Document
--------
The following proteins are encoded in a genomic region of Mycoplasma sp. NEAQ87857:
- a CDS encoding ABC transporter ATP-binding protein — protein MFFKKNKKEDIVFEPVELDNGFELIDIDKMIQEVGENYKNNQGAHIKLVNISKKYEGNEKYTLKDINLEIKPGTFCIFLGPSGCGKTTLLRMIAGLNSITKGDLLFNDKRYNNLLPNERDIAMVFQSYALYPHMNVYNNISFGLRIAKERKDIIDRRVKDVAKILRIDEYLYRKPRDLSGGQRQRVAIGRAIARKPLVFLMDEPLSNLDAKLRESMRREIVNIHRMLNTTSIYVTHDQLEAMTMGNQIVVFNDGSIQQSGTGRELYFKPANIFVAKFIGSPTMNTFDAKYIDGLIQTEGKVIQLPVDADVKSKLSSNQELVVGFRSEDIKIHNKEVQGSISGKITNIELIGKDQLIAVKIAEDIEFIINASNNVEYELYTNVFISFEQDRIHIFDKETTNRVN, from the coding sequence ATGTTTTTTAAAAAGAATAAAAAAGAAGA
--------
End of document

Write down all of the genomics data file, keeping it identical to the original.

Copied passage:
The following proteins are encoded in a genomic region of Mycoplasma sp. NEAQ87857:
- a CDS encoding ABC transporter ATP-binding protein — protein MFFKKNKKEDIVFEPVELDNGFELIDIDKMIQEVGENYKNNQGAHIKLVNISKKYEGNEKYTLKDINLEIKPGTFCIFLGPSGCGKTTLLRMIAGLNSITKGDLLFNDKRYNNLLPNERDIAMVFQSYALYPHMNVYNNISFGLRIAKERKDIIDRRVKDVAKILRIDEYLYRKPRDLSGGQRQRVAIGRAIARKPLVFLMDEPLSNLDAKLRESMRREIVNIHRMLNTTSIYVTHDQLEAMTMGNQIVVFNDGSIQQSGTGRELYFKPANIFVAKFIGSPTMNTFDAKYIDGLIQTEGKVIQLPVDADVKSKLSSNQELVVGFRSEDIKIHNKEVQGSISGKITNIELIGKDQLIAVKIAEDIEFIINASNNVEYELYTNVFISFEQDRIHIFDKETTNRVN, from the coding sequence ATGTTTTTTAAAAAGAATAAAAAAGAAGA